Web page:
(There’s fuchsia in my sandwich [the color, not flower, named after Leonhard Fuchs {1501-1566}, botanist]. My 1st thought was that the sandwich was contaminated. Radioactive. We don’t say Chernobyl anymore. Fukushima? Collective references hold for barely a generation. The fuchsia makes me hungry for sherbet only sherbet is icy and this is—Jupiter, volatile. Apparently we wouldn’t exist without Jupiter, our second sun. Not because of warmth but because of gravitational pull and the formation of planets & so on. I heard this in a podcast. Podcasts are sound waves and sound waves go on & on, certainly inside my head as I still hear splices of pods. Well. There. I’ve eaten the sandwich. If you find me dead tomorrow you’ll know the cause. Fuchsia. Fuchsia of Jupiter.)



In the medieval game obligations, if you offer me a fish and say ‘Plato was a fish’, I can concede or deny. Instead, I offer you a cat.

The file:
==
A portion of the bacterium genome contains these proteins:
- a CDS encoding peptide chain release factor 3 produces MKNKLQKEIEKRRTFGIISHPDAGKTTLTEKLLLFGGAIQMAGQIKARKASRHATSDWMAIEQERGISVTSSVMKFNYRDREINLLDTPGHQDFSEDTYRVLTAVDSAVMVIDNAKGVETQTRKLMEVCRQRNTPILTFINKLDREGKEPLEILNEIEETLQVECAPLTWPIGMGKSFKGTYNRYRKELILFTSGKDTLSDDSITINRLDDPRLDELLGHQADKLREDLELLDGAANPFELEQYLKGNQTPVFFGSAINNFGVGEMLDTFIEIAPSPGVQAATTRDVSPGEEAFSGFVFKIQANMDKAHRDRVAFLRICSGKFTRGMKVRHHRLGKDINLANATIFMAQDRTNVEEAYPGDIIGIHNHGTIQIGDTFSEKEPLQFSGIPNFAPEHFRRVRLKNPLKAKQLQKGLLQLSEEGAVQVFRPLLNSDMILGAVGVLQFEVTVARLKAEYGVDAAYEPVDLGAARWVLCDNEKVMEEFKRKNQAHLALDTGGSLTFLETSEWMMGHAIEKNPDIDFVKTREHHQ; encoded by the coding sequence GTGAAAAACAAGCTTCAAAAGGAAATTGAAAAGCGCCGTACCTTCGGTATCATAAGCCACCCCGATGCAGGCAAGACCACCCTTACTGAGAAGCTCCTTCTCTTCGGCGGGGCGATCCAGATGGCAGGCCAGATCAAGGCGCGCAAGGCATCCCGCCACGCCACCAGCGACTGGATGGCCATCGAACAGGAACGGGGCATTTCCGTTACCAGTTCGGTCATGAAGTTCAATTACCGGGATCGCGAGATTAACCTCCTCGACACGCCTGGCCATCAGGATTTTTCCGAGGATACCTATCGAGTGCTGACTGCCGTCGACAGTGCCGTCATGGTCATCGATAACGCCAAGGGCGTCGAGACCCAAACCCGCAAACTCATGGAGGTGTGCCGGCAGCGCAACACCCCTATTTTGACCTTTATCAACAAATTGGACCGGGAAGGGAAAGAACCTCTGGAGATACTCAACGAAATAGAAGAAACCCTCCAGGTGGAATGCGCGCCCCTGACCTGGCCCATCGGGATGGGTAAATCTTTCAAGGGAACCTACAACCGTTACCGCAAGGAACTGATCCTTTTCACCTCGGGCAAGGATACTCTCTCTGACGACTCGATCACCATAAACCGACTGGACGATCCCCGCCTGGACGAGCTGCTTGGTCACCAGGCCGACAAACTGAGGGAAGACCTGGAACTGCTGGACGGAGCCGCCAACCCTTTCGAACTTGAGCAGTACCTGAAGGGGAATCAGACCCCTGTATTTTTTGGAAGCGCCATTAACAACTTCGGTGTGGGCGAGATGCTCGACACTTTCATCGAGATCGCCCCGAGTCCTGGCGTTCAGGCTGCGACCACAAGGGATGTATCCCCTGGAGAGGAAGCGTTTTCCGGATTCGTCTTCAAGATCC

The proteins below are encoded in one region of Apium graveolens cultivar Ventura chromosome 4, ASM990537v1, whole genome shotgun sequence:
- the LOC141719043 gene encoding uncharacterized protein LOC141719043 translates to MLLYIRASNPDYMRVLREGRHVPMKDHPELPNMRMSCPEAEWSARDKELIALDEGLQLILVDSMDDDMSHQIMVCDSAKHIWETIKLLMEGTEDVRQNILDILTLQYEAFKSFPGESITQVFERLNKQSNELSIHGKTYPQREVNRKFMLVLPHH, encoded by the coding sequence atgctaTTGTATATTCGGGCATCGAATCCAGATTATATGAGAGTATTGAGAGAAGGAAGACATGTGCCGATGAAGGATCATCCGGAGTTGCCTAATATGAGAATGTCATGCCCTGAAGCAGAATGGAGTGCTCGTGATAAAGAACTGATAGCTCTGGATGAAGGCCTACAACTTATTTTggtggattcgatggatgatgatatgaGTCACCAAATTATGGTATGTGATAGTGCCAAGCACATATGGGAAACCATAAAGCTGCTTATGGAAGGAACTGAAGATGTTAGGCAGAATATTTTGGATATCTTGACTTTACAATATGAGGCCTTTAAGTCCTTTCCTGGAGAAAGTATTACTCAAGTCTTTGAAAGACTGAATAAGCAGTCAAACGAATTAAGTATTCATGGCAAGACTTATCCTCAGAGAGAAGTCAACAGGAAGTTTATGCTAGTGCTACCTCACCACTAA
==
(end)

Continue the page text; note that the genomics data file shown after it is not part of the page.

*clearing throat*

Cats sleep 70% of the time. I’m turning into a cat, climbing from dream to dream like the way one nestles deep into one’s own fur. Awake is jungle black, noises jumping out at me, signaling (or not) danger because sometimes (often) noises are simply their own beautiful raison d’etre. Cats have special night vision. Their urine glows in the dark. My vision died long ago. No special night vision but ossification, buildup of microscopic failures that endless trips to the optometrist will not fix since Snellen eye test charts are b&w code for relative nothingness. Thinking this, I am already drowsy and the 30% turns into the 70%, b&w symbols smearing through my occipital lobe.